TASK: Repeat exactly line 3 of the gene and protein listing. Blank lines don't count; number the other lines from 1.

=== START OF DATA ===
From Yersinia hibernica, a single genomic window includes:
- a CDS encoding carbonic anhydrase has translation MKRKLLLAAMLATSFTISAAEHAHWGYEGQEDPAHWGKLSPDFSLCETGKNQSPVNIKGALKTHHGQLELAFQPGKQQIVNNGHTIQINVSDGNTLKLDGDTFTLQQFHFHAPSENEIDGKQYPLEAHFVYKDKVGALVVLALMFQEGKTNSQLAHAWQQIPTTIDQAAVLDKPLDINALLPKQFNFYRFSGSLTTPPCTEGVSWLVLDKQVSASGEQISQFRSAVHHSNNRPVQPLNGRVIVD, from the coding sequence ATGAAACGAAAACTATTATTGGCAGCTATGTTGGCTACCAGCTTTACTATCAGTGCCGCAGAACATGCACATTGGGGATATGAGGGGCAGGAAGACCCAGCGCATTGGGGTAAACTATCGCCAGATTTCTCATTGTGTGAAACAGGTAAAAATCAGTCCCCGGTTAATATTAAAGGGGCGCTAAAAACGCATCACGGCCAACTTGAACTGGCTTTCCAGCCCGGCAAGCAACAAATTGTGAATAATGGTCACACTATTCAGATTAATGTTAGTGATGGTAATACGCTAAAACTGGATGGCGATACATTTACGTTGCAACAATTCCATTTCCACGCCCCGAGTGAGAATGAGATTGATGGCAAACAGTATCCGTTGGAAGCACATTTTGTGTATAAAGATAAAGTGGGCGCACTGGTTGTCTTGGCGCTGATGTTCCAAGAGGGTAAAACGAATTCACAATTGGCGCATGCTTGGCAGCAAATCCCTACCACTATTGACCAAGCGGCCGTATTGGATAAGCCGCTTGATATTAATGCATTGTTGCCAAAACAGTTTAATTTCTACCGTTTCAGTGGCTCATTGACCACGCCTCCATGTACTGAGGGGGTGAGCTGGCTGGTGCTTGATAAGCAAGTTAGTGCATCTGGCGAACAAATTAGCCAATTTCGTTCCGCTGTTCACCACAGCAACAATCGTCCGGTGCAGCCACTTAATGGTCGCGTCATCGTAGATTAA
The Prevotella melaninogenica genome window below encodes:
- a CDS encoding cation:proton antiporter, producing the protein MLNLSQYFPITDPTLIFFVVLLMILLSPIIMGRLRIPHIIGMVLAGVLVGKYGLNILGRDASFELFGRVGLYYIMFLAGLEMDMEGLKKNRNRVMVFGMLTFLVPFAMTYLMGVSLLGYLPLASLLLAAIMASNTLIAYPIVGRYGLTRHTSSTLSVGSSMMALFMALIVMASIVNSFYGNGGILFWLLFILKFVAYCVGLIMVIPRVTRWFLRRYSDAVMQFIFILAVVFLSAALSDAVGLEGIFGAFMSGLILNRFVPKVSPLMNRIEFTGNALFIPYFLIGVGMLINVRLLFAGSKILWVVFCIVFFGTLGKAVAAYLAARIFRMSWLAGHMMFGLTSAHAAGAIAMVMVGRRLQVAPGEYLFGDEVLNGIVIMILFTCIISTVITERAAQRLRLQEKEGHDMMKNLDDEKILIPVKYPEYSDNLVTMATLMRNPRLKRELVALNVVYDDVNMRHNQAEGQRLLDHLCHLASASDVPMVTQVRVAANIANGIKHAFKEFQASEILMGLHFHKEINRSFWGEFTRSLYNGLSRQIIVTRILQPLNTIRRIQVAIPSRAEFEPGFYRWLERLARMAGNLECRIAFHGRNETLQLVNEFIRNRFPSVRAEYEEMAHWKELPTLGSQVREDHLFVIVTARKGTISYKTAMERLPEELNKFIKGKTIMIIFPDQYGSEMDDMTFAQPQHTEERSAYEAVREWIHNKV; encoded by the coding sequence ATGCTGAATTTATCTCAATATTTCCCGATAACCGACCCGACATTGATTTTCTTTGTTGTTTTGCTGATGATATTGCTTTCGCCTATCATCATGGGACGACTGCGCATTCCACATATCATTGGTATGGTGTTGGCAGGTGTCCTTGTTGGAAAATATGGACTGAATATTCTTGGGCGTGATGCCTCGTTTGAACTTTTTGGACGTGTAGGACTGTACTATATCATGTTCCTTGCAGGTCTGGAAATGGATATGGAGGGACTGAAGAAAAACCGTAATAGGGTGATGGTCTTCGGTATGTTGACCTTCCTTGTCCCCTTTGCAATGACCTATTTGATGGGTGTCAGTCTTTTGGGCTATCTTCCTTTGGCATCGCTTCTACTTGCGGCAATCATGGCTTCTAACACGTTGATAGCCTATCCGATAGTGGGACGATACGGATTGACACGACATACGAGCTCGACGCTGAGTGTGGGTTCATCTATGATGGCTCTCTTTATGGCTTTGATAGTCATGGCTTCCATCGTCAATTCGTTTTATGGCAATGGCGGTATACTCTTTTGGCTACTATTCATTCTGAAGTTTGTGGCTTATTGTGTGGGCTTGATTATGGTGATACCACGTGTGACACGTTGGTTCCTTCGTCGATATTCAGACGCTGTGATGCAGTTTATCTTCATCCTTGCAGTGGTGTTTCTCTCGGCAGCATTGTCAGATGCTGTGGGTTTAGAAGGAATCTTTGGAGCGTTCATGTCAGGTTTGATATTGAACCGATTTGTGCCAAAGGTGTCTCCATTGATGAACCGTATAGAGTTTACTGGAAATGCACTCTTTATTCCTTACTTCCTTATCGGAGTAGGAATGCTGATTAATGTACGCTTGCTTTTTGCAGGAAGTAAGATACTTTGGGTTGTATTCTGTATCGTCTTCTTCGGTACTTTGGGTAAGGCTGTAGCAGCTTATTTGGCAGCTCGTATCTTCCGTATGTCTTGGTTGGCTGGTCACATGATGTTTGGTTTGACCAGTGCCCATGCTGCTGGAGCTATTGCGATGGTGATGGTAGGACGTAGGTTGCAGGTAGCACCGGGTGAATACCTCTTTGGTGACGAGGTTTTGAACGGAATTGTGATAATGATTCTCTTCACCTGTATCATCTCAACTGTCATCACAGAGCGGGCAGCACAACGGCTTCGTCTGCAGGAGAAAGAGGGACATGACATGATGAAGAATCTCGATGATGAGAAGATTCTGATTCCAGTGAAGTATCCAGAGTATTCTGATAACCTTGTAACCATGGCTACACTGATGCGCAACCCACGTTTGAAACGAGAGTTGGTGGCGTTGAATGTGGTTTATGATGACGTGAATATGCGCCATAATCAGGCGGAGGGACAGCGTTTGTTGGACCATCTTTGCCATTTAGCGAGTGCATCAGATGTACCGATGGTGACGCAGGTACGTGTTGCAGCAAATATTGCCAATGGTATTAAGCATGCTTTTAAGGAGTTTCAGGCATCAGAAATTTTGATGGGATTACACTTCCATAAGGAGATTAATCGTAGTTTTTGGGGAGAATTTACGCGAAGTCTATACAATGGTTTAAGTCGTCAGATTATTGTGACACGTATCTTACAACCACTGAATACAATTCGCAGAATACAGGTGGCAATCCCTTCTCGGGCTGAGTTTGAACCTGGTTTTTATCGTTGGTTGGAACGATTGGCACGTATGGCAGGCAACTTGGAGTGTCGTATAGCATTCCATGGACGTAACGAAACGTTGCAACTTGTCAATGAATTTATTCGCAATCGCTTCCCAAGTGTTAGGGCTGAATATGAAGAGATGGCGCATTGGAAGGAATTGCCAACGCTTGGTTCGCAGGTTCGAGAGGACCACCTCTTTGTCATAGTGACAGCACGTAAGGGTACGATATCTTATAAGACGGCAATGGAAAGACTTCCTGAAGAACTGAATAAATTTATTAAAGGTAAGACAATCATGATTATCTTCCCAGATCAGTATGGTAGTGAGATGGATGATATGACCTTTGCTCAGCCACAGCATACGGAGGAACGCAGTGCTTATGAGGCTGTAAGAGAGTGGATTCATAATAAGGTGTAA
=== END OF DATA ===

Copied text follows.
The Prevotella melaninogenica genome window below encodes: